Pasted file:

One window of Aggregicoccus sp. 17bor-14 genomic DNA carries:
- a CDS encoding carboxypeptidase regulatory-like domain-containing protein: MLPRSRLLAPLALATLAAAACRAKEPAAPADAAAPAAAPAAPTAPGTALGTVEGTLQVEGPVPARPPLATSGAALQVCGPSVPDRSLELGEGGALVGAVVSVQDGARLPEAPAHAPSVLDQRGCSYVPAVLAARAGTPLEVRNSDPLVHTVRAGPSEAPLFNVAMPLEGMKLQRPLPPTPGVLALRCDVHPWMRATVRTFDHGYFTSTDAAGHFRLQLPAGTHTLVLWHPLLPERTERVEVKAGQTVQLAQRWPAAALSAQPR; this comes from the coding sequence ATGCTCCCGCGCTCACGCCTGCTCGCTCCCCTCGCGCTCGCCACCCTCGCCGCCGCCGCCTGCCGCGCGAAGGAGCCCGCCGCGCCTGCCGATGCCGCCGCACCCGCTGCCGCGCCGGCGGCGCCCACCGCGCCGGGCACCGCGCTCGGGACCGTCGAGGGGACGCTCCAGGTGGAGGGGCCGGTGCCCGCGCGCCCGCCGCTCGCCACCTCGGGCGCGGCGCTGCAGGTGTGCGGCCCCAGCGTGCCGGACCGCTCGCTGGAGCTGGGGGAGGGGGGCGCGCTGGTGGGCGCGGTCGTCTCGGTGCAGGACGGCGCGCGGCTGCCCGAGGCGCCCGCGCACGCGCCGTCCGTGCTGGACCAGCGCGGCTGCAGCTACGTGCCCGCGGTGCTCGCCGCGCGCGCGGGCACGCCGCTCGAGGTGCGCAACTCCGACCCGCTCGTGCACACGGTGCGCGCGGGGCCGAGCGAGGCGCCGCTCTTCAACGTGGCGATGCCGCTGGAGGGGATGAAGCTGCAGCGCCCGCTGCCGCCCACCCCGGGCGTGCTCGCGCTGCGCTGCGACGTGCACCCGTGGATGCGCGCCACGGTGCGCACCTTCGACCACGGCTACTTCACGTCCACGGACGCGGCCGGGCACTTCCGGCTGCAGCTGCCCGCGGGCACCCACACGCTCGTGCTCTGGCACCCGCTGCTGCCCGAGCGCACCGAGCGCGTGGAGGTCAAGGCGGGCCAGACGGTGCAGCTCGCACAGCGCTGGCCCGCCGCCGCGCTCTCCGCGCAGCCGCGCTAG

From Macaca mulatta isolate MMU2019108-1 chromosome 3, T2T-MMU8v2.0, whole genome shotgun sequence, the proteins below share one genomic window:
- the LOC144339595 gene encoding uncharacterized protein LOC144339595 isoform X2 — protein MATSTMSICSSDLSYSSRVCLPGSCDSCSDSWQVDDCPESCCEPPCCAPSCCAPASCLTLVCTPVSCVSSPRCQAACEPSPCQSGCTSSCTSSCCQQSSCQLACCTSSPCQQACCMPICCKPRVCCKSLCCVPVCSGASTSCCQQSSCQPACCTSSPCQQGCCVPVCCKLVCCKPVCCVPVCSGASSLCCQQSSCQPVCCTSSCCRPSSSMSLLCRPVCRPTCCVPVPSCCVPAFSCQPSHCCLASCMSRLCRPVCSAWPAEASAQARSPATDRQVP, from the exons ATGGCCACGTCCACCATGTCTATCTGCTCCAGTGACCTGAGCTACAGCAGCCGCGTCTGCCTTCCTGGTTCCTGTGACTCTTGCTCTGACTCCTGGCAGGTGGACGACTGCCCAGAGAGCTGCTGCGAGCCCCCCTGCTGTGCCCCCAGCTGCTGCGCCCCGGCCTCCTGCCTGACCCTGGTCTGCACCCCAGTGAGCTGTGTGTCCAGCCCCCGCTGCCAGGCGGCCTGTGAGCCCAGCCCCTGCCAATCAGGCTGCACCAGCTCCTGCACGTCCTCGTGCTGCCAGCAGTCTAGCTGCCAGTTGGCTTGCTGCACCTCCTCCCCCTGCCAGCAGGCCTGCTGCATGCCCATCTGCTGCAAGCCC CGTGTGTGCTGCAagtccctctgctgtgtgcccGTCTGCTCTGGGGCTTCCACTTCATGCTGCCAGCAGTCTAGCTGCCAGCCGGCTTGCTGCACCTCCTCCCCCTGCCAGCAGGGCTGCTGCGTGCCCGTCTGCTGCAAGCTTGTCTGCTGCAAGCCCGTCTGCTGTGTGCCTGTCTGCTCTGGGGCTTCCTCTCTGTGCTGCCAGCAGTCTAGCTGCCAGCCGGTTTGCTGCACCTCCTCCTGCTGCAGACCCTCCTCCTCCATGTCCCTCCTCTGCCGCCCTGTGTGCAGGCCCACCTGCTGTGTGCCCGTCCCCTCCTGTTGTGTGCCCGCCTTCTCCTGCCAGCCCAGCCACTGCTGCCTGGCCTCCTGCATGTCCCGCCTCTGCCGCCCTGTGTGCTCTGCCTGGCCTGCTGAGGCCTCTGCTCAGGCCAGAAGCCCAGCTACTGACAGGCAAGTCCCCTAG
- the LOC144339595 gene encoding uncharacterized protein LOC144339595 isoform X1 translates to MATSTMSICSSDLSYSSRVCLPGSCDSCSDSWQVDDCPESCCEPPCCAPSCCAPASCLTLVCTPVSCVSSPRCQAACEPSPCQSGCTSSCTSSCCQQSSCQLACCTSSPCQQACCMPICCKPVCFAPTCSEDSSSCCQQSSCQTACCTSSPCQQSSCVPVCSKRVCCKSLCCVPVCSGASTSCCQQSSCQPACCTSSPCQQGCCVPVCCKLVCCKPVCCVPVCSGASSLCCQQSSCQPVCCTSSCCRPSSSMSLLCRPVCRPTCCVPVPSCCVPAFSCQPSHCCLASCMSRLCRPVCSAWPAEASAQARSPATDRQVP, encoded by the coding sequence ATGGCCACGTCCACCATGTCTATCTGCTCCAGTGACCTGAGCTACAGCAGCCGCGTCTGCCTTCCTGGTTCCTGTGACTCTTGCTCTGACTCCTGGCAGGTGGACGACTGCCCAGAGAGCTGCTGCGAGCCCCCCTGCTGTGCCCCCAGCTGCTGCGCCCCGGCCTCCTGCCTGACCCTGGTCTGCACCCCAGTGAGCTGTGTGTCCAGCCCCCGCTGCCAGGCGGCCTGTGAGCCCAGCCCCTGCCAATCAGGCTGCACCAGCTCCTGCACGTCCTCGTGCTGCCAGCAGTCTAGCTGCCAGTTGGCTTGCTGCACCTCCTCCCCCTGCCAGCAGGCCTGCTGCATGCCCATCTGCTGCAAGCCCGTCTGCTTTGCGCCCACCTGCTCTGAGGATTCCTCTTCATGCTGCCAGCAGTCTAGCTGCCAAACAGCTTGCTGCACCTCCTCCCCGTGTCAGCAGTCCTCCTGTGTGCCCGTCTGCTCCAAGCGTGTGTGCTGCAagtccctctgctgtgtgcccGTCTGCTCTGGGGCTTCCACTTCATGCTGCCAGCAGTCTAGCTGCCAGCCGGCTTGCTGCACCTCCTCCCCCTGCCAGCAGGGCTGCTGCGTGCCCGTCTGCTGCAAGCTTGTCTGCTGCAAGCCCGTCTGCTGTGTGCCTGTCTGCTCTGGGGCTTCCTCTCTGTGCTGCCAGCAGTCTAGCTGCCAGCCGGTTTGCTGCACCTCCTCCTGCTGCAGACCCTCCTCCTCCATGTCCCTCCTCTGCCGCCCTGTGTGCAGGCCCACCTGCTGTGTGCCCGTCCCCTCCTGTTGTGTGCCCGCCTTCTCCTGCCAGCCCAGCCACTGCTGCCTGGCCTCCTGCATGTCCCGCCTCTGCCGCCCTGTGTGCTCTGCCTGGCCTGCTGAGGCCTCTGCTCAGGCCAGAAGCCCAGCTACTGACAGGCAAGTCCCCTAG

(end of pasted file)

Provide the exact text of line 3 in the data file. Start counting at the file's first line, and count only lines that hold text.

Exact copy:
From Macaca mulatta isolate MMU2019108-1 chromosome 3, T2T-MMU8v2.0, whole genome shotgun sequence, the proteins below share one genomic window: